The investing world is often broken down into two broad camps: growth and value. The growth group looks for companies with earnings that are advancing at a material clip. The value camp, meanwhile, looks for stocks that are trading on the cheap. The desire to find cheap stocks is both emotionally and intellectually appealing—after all, who doesn’t like to take advantage of a sale? Moreover, value investing follows one of the oldest, and most obvious, sayings on Wall Street, “buy low, sell high.”
The problem is that everyone is trying to buy low and sell high, even the growth investors. So it’s important to properly define “cheap” and have a systematic way of identifying candidates that meet that criteria. Equally paramount is remembering that some merchandise winds up on the sale heap because it is damaged in some way. A fact that is as true for stocks as it is for consumer goods.
To help investors cull through the list of potential investments, Value Line provides weekly screens. One of the more useful screens for value investors is the Bargain Basement Stocks screen. The screen is fairly simple, highlighting companies with price to earnings multiples and price to “net” working capital ratios near the bottom of the Value Line universe. The idea is to identify companies that are trading cheaply relative to earnings and to the money that would be “left over” if the company were to be liquidated. Note that most stocks never trade below their liquidation value, but even trading at two or three times that value is noteworthy.
This screen is available every week in the Index section of The Value Line Investment Survey. Some recent names of interest that percolated to the top, or the bottom as the case may be were Ingram Micro, Inc. (IM), MKS Instruments (MKSI), and Neutral Tandem, Inc. (TNDM).
Ingram Micro, Inc. Ingram Micro is a worldwide distributor of computer products and related services. The company’s information technology (IT) products include peripherals, systems, software, and networking. It also provides ancillary services, such as supply-chain solutions, technical support, and financial services. Ingram distributes its products in over 100 countries. Foreign sales accounted for 58% of total revenues in 2009.
In 2010, the computer-product distributor likely realized double-digit earnings growth, following a challenging operating landscape in 2009. The near-term environment has been steadily mending, due to improved IT spending in the company’s mature markets, such as North America and Europe. Indeed, with the recession now officially over, customers are in a more generous spending mood. In addition, underdeveloped markets, such as the Asia/Pacific region (particularly China), have boosted Ingram’s near-term performance. And the long-term picture appears bright, too. The company is expanding into non-core categories, such as smartphones and tablets, thereby augmenting its product portfolio. The stock may intrigue investors looking for a bargain because the company has solid growth prospects and a healthy balance sheet, which indicates that acquisitions are likely on tap. Yet, the stock has a low relative P/E ratio in comparison to other issues, making it attractive at current levels.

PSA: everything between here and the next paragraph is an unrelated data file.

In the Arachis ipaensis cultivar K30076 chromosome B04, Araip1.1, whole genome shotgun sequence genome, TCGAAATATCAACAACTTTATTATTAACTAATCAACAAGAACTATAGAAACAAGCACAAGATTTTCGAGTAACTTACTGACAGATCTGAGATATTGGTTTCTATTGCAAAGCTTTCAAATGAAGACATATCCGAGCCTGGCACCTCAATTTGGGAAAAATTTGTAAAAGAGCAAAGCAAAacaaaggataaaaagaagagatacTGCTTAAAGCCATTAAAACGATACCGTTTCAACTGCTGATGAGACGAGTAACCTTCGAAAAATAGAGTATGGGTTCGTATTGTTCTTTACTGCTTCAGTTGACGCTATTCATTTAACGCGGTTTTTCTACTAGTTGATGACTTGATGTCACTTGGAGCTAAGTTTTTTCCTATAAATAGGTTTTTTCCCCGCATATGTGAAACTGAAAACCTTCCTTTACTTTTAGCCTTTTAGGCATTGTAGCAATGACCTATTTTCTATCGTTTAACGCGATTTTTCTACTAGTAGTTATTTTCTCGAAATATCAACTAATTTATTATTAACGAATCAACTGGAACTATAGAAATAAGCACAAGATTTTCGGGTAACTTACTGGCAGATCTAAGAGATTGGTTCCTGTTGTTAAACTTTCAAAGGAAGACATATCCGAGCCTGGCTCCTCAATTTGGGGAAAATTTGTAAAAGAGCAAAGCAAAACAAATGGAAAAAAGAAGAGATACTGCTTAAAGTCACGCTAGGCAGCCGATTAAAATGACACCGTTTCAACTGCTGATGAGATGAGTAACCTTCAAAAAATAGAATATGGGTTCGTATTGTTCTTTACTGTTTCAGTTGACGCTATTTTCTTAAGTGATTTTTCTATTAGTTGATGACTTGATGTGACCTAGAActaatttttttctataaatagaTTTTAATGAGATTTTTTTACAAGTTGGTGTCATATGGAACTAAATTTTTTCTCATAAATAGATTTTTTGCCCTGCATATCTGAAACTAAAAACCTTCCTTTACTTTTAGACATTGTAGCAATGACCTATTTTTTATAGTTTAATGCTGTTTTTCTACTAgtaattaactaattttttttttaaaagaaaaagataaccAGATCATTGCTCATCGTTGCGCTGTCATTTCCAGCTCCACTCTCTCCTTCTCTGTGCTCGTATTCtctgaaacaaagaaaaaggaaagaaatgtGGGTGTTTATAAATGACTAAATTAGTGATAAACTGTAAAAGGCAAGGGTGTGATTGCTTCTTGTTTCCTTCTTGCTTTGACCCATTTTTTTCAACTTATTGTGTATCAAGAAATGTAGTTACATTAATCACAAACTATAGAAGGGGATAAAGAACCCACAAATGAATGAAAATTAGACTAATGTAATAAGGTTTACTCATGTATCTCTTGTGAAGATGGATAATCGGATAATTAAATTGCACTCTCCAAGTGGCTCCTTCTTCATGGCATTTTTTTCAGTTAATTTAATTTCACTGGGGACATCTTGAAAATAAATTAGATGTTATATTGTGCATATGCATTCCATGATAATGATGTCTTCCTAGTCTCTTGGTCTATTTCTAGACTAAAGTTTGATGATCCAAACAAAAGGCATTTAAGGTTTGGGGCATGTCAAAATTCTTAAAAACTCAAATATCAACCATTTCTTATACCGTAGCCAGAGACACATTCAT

MKS is a global developer, manufacturer, and supplier of instruments and process control solutions used to measure, control, and analyze gases used in semiconductor manufacturing. Its products include vacuum-measurement instruments and valves. Foreign sales represented 44% of total revenues in 2009.
Positive investor sentiment for MKS Instruments is evident, as the stock price continues on an upward trend. Yet, the equity still maintains a low relative P/E ratio, making it something of a bargain stock. The company has several favorable short- and long-term growth avenues, which should enable earnings to advance at a high single-digit percentage clip this year and at a double-digit pace over the next three to five years. Expansion avenues include a diverse and growing portfolio, which now encompasses newer devices, such as tablets and smartphones. As these products grow in popularity, they ought to complement other equipment in the company’s line up. In addition, new contracts and the growing prominence of underdeveloped markets represent solid growth platforms.
Neutral Tandem, Inc.
Neutral Tandem provides tandem interconnection services primarily to competitive carriers that include wireless, wireline, cable, and broadband telephony companies in the United States. The company manages network capacity between its tandem switches and customer switches, which results in increased network quality and reduced cell blocking.
The company has favorable short-term catalysts that ought to drive healthy earnings growth in 2011. Indeed, Neutral Tandem’s growth agenda is being driven by acquisitions, with a recent purchase likely enabling the company to capture greater market share in Italy. Geographic expansion is also being sought via the globalization of the company’s Ethernet exchange business.
At the time of this article's writing, the author did not have positions in any of the companies mentioned.